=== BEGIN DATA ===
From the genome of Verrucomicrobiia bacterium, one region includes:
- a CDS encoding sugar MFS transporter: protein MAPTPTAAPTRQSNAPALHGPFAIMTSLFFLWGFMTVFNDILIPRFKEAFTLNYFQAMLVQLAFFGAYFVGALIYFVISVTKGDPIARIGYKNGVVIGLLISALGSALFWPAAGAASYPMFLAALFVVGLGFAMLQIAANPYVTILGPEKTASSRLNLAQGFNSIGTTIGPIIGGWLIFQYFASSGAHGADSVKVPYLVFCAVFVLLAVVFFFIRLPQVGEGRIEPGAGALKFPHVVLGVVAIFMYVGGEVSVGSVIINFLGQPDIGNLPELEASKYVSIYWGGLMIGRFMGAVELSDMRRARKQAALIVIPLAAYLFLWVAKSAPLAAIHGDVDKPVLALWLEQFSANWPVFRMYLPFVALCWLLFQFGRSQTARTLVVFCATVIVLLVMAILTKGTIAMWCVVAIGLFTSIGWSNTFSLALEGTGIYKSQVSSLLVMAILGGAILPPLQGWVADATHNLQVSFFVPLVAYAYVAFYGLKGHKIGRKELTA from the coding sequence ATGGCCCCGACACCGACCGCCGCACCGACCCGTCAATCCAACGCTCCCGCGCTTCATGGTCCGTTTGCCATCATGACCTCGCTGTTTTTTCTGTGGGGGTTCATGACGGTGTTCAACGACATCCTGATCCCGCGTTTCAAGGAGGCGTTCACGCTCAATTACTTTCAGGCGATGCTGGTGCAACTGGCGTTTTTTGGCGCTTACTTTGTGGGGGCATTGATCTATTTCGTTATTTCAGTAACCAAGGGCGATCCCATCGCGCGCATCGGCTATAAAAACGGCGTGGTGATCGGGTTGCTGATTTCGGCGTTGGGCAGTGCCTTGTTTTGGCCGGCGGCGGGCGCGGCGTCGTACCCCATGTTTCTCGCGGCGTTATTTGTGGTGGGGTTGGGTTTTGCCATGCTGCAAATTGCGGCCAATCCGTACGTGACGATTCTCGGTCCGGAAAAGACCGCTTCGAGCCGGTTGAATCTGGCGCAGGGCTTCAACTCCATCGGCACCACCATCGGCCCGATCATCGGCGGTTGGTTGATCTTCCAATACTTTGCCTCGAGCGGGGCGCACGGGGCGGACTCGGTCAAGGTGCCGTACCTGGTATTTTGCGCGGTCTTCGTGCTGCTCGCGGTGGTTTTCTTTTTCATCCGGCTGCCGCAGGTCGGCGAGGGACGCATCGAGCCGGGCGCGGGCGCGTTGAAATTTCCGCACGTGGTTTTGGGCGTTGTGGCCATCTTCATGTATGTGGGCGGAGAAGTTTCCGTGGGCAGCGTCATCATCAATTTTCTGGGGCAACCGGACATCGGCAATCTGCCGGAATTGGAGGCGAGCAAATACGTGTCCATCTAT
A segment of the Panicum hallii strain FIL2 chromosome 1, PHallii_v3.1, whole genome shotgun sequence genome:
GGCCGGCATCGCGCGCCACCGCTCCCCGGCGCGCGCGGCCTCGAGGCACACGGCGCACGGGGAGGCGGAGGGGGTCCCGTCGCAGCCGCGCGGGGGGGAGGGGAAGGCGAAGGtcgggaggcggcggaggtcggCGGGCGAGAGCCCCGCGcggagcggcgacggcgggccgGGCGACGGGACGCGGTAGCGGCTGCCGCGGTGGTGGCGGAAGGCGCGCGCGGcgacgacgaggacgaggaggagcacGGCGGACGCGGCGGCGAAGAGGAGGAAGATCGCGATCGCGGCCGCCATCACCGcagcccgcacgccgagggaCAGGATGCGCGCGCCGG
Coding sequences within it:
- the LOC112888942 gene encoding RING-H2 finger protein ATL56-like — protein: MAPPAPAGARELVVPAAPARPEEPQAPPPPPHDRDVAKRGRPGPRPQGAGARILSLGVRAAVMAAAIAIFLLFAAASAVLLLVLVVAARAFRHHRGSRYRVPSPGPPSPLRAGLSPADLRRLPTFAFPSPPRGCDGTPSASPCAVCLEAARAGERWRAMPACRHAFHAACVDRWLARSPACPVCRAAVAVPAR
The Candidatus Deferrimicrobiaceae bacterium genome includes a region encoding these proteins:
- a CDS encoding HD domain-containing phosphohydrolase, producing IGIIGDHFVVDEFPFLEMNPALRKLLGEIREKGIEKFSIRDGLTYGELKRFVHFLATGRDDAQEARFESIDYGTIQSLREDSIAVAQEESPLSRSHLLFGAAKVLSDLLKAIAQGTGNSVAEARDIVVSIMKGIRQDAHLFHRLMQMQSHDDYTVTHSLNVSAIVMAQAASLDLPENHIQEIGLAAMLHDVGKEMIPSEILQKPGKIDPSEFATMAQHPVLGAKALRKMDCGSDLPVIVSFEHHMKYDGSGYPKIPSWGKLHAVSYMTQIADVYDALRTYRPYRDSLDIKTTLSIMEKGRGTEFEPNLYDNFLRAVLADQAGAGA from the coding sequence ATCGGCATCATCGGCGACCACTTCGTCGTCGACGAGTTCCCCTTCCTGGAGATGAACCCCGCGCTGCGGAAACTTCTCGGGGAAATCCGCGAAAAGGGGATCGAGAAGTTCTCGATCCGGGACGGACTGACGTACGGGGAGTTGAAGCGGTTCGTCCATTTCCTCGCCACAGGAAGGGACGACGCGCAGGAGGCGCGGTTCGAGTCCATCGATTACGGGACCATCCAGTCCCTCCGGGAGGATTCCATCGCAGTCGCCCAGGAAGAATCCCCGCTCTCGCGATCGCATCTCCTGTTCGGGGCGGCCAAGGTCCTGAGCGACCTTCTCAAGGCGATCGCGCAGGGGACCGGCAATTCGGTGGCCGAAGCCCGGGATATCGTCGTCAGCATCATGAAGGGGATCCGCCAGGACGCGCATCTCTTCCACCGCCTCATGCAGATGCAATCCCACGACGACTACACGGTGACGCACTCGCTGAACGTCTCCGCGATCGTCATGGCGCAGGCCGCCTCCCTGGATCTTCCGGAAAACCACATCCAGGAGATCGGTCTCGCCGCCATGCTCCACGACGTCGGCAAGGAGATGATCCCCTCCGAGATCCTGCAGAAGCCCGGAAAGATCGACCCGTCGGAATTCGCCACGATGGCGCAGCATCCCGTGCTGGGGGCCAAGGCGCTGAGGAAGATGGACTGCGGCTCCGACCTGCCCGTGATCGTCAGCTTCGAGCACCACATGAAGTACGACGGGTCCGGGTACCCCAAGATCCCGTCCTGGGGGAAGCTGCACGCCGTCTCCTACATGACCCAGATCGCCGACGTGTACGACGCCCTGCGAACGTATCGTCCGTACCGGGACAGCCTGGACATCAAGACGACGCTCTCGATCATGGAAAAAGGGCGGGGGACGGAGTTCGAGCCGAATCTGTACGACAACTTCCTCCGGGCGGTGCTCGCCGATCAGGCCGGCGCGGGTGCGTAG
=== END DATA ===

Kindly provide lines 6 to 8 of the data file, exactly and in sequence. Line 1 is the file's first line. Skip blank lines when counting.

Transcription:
- the LOC112888942 gene encoding RING-H2 finger protein ATL56-like — protein: MAPPAPAGARELVVPAAPARPEEPQAPPPPPHDRDVAKRGRPGPRPQGAGARILSLGVRAAVMAAAIAIFLLFAAASAVLLLVLVVAARAFRHHRGSRYRVPSPGPPSPLRAGLSPADLRRLPTFAFPSPPRGCDGTPSASPCAVCLEAARAGERWRAMPACRHAFHAACVDRWLARSPACPVCRAAVAVPAR
The Candidatus Deferrimicrobiaceae bacterium genome includes a region encoding these proteins:
- a CDS encoding HD domain-containing phosphohydrolase, producing IGIIGDHFVVDEFPFLEMNPALRKLLGEIREKGIEKFSIRDGLTYGELKRFVHFLATGRDDAQEARFESIDYGTIQSLREDSIAVAQEESPLSRSHLLFGAAKVLSDLLKAIAQGTGNSVAEARDIVVSIMKGIRQDAHLFHRLMQMQSHDDYTVTHSLNVSAIVMAQAASLDLPENHIQEIGLAAMLHDVGKEMIPSEILQKPGKIDPSEFATMAQHPVLGAKALRKMDCGSDLPVIVSFEHHMKYDGSGYPKIPSWGKLHAVSYMTQIADVYDALRTYRPYRDSLDIKTTLSIMEKGRGTEFEPNLYDNFLRAVLADQAGAGA from the coding sequence ATCGGCATCATCGGCGACCACTTCGTCGTCGACGAGTTCCCCTTCCTGGAGATGAACCCCGCGCTGCGGAAACTTCTCGGGGAAATCCGCGAAAAGGGGATCGAGAAGTTCTCGATCCGGGACGGACTGACGTACGGGGAGTTGAAGCGGTTCGTCCATTTCCTCGCCACAGGAAGGGACGACGCGCAGGAGGCGCGGTTCGAGTCCATCGATTACGGGACCATCCAGTCCCTCCGGGAGGATTCCATCGCAGTCGCCCAGGAAGAATCCCCGCTCTCGCGATCGCATCTCCTGTTCGGGGCGGCCAAGGTCCTGAGCGACCTTCTCAAGGCGATCGCGCAGGGGACCGGCAATTCGGTGGCCGAAGCCCGGGATATCGTCGTCAGCATCATGAAGGGGATCCGCCAGGACGCGCATCTCTTCCACCGCCTCATGCAGATGCAATCCCACGACGACTACACGGTGACGCACTCGCTGAACGTCTCCGCGATCGTCATGGCGCAGGCCGCCTCCCTGGATCTTCCGGAAAACCACATCCAGGAGATCGGTCTCGCCGCCATGCTCCACGACGTCGGCAAGGAGATGATCCCCTCCGAGATCCTGCAGAAGCCCGGAAAGATCGACCCGTCGGAATTCGCCACGATGGCGCAGCATCCCGTGCTGGGGGCCAAGGCGCTGAGGAAGATGGACTGCGGCTCCGACCTGCCCGTGATCGTCAGCTTCGAGCACCACATGAAGTACGACGGGTCCGGGTACCCCAAGATCCCGTCCTGGGGGAAGCTGCACGCCGTCTCCTACATGACCCAGATCGCCGACGTGTACGACGCCCTGCGAACGTATCGTCCGTACCGGGACAGCCTGGACATCAAGACGACGCTCTCGATCATGGAAAAAGGGCGGGGGACGGAGTTCGAGCCGAATCTGTACGACAACTTCCTCCGGGCGGTGCTCGCCGATCAGGCCGGCGCGGGTGCGTAG